My fellow blogger Lance Wiggs tends to be a bit of a curmudgeon when it comes to banks in new Zealand, in light of the fact that he’s sitting somewhere in the middle of Africa, I figured I’d take up the baton.

I’ve banked with the Bank of New Zealand for over 25 years now. Between myself, my own business and my related entities (see here and here) , I’m part of a dozen or so business accounts with them – most of which include business lending. Over the 25 years I’d hate to think how much I’ve spent on mortgage interest and bank and transaction fees – I’ve always been happy to do so however, receiving as we do the services of a business manager who (sometimes) tries to understand our business and be proactive around that.

A couple of years however the BNZ changed its systems and we were moved from our business manager onto a business partner. While this may same purely a semantic change, it would seem that this tier of bankers are little more than retail staffers on their way up, unaccustomed to what is important to business. I even proactively offered to invite my banker into my businesses Xero accounts to give them some visibility over how the businesses are doing – that suggestion was several hundred meters over the heads of these staffers (which is ironic given the BNZ’s shareholding in Xero).

A couple of weeks ago our business partner went on leave and was replaced. Around the same time one of our mortgages ended its fixed period and I decided I wanted to alter the facility somewhat. Despite promises that the documents would be ready in a week – it is now three weeks later and the documents just showed up, and they are incorrect.

Add to this the fact that the business partner rang me the other day to ask for a debtors list of an associated, but separate business, and the fact that we’ve been charged an errant search fee and despite requests haven’t had the charge replaced, and one can see that the BNZ is rapidly losing it’s appeal.

I may be wrong but I would have thought that the combined accounts of businesses with several million in turnover, combined debt of well over seven figures and an annual banking spend of many thousands of dollars, would have warranted a bit of service. Maybe I was wrong.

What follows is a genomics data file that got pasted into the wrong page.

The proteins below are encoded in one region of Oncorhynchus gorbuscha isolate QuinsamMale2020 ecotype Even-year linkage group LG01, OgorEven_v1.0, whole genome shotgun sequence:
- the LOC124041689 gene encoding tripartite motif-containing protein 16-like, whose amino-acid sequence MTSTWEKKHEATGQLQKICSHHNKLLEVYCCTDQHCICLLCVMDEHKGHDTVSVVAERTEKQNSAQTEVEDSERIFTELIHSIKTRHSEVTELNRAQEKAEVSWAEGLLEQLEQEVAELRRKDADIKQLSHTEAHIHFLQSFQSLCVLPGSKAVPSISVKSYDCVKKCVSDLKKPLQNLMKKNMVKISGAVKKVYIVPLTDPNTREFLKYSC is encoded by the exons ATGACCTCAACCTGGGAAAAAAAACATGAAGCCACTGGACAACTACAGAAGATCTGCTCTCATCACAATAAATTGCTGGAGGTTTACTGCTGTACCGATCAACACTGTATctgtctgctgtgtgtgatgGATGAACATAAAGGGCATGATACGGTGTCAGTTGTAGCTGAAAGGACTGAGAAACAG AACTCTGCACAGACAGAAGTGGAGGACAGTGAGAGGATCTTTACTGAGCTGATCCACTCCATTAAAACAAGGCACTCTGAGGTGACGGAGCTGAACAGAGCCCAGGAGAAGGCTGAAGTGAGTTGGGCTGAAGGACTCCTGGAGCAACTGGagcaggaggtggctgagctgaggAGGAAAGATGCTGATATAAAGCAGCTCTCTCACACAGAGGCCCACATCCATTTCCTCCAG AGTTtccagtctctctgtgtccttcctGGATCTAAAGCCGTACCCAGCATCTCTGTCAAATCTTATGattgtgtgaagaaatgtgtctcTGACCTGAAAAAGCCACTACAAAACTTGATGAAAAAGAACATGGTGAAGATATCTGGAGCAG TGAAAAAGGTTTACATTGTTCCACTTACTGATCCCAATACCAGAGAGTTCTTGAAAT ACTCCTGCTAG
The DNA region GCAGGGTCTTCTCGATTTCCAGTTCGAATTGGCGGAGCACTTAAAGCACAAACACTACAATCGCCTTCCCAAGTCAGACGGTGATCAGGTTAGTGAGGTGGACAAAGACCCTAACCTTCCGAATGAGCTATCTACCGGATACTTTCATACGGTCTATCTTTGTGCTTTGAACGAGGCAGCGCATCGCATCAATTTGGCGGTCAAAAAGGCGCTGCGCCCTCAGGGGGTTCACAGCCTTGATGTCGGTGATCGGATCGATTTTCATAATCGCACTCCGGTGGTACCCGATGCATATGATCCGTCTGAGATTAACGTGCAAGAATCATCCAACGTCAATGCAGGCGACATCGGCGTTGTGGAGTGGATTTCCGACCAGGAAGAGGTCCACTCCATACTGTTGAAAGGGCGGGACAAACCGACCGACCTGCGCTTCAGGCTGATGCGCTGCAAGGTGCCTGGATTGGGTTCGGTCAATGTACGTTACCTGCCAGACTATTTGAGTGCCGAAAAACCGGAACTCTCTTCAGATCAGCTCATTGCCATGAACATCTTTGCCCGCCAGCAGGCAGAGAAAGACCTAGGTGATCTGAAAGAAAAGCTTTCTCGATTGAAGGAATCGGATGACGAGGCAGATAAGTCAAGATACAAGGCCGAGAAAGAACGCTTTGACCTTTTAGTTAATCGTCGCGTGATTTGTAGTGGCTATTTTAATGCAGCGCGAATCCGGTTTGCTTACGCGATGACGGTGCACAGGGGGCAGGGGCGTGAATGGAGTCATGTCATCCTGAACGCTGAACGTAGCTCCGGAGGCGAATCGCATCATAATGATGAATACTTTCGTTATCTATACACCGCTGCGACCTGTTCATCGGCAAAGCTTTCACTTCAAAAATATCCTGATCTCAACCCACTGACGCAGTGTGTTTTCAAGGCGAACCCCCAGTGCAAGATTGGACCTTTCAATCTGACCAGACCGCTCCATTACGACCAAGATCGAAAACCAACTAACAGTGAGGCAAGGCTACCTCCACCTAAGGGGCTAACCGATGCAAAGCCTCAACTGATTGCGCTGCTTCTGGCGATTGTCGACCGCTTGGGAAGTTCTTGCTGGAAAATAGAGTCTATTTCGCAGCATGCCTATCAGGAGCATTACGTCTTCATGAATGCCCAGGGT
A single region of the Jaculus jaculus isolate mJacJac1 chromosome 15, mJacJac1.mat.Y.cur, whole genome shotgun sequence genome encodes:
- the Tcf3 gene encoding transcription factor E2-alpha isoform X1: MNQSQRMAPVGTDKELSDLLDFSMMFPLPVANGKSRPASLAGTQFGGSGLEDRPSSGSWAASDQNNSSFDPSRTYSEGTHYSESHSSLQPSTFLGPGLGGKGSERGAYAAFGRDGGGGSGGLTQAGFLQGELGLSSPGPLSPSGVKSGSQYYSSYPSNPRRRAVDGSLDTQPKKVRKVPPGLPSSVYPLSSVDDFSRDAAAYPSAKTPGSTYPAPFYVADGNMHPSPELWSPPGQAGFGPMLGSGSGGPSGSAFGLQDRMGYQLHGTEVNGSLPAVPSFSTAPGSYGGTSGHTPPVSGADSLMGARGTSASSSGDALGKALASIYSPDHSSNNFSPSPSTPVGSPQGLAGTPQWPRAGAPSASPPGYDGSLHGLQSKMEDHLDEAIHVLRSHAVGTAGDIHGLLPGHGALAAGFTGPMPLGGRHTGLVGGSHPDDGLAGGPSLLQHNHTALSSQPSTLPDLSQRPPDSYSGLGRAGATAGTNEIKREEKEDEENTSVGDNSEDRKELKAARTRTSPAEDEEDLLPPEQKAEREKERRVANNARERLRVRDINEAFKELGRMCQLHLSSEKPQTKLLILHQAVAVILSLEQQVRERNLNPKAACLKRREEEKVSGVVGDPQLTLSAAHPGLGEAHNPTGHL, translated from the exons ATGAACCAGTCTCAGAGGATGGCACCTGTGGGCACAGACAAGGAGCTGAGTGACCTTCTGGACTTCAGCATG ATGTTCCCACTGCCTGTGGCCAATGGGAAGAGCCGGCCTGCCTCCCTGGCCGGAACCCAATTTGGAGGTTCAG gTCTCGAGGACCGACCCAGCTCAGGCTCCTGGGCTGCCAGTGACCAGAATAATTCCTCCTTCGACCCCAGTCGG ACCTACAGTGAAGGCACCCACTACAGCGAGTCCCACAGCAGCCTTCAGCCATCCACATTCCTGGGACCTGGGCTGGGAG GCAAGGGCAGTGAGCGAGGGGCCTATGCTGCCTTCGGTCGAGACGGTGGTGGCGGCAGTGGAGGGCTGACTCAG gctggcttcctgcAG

I’m not quite ready to move to another business bank, but suffice it to say that if someone was willing to take the time to understand my businesses, was prepared to offer a reasonable level of service, and could get the basics right… I’d consider it.

Ben Kepes

Ben Kepes is a technology evangelist, an investor, a commentator and a business adviser. Ben covers the convergence of technology, mobile, ubiquity and agility, all enabled by the Cloud. His areas of interest extend to enterprise software, software integration, financial/accounting software, platforms and infrastructure as well as articulating technology simply for everyday users.

3 Comments
  • Stay away from the ASB then. My service from them was incompetent at best. I'm pretty sure the branch manager we were dealing with was unable to read. Once our fixed rate expires we are out of there.

  • Have you tried escalating this – e.g. to your local branch manager?

    My frustrations with banks are legion, but the principal one is the same as yours – failure to recognise the value of the extent of my business to them when it should be abundantly clear from their own information.
    Lance

  • @Lance – no not yet. I kind of figure this should just work regardless of how bolshy I get (or don’t for that matter)…

    Will see how this thing pans out….

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